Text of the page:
Nuclear Power Plant Emergencies. Retrieved at http://training.fema.gov/emiweb/downloads/12-NuclearPowerPlants-IG-Rev2.doc . Accessed 4 September, 2005
Rimer, Deb. Teamwork Counts; Anticipating the Best, Preparing for the Worst. Sedgwick County Newsletter. 10-12, August, 2004. Retrieved from www.rbcertaa.org/NL%207-03.pdf" http://www.sedgwickcounty.org/cert/CERTIssue%2001.pdf . Accessed 4 September, 2005
Starting a CERT Program - Step 7: Delivering Training. Retrieved at http://www.cert-la.com/manuals/Delivering-Training.pdf . Accessed 4 September, 2005
Unit 8: Terrorism and CERT. Retrieved at http://training.fema.gov/emiweb/downloads/IG-CERT-Unit8Rev2.doc . Accessed 4 September, 2005
Likewise, I believe that statutes of limitations might need to be lengthened or even eliminated so that older sex offence cases can be brought to trial.
In Florida, as in other states, death row inmates spend inordinate amounts of time awaiting their final sentence: execution. The average wait time in the Sunshine State is fourteen years; many inmates will wait even longer than to meet their final day on earth. Remaining in prison for so long is not only costly for taxpayers; it poses an emotional and psychological trauma for any potentially innocent death row inmates. One way that appeals processes can be sped up is by channeling further funds into the public defense system. Monies freed up by housing the innocently convicted in jail could be better spent on improved appeals processes. hen attorneys have all the resources they need, appeals processes will be far faster and more likely…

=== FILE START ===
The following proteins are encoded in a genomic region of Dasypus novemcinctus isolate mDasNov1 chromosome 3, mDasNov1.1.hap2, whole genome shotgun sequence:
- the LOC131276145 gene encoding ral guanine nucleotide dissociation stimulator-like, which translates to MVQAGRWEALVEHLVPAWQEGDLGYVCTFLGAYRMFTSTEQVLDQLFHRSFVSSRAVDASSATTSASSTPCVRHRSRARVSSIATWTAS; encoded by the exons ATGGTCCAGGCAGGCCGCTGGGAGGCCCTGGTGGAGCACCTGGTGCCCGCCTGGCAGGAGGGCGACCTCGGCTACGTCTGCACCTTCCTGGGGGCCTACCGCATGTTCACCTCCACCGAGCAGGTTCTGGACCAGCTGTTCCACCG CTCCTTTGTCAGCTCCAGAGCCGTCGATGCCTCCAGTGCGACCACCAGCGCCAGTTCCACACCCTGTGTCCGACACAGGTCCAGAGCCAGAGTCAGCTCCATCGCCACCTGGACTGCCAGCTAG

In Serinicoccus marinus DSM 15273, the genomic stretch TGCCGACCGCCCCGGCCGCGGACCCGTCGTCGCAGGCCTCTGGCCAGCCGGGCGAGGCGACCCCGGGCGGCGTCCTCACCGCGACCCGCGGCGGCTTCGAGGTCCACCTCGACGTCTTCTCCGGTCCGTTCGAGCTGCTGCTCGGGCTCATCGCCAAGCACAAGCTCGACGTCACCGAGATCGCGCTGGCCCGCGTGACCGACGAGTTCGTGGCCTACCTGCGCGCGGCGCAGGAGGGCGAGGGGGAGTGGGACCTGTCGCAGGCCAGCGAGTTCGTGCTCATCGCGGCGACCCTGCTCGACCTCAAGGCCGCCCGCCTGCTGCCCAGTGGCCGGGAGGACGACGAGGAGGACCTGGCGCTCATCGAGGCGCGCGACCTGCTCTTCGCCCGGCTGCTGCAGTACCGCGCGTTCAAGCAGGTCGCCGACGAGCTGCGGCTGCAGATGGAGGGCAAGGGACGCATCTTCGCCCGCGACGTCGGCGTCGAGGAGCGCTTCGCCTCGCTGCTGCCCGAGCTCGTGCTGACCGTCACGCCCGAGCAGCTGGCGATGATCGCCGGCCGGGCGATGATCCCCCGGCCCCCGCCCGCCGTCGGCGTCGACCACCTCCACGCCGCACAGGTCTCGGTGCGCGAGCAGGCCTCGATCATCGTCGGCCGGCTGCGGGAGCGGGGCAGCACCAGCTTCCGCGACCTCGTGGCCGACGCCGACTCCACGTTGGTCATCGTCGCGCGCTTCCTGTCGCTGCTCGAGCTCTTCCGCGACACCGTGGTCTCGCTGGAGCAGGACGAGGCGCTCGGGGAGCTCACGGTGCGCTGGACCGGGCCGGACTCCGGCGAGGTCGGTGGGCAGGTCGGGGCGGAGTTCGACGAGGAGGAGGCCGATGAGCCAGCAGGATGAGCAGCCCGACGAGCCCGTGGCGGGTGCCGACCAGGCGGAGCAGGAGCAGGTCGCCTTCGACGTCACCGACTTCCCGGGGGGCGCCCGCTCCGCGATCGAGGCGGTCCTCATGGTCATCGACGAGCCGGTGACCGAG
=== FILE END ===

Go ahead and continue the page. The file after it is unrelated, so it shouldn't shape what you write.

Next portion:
Becker, Jo. "Limits to death row appeals rejected." St. Petersburg Times. 15 April 2000. http://www.sptimes.com/News/041500/State/Limits_to_death_row_a.shtml .
DNA Technology Will Stop the Clock on Statute of Limitations In Sexual Assault Cases." NYC.gov. http://home.nyc.gov/portal/index.jsp?epi_menuItemID=c0935b9a57bb4ef3daf2f1c701c789a0&epi_menuID=13ecbf46556241d3daf2f1c701c789a0&epi_baseMenuID=27579af732d48f86a62fa24601c789a0&pageID=mayor_press_release&catID=1194&doc_name=http%3A%2F%2Fhome.nyc.gov%2Fhtml%2Fom%2Fhtml%2F2003b%2Fpr217-03.html&cc=unused1978&rc=1194&ndi=1 .
Justices refine rules for old death row appeals." CNN.com. 25 Mar 2003. http://edition.cnn.com/2003/LAW/03/25/scotus.scotus.death.penalty.ap/.
Taylor, Keeanga-Yamahtta. "Supreme Court Upholds Law That Speeds Up Death Row Appeals." New Abolitionist. May 2000. http://www.nodeathpenalty.org/newab015/sCourt.html .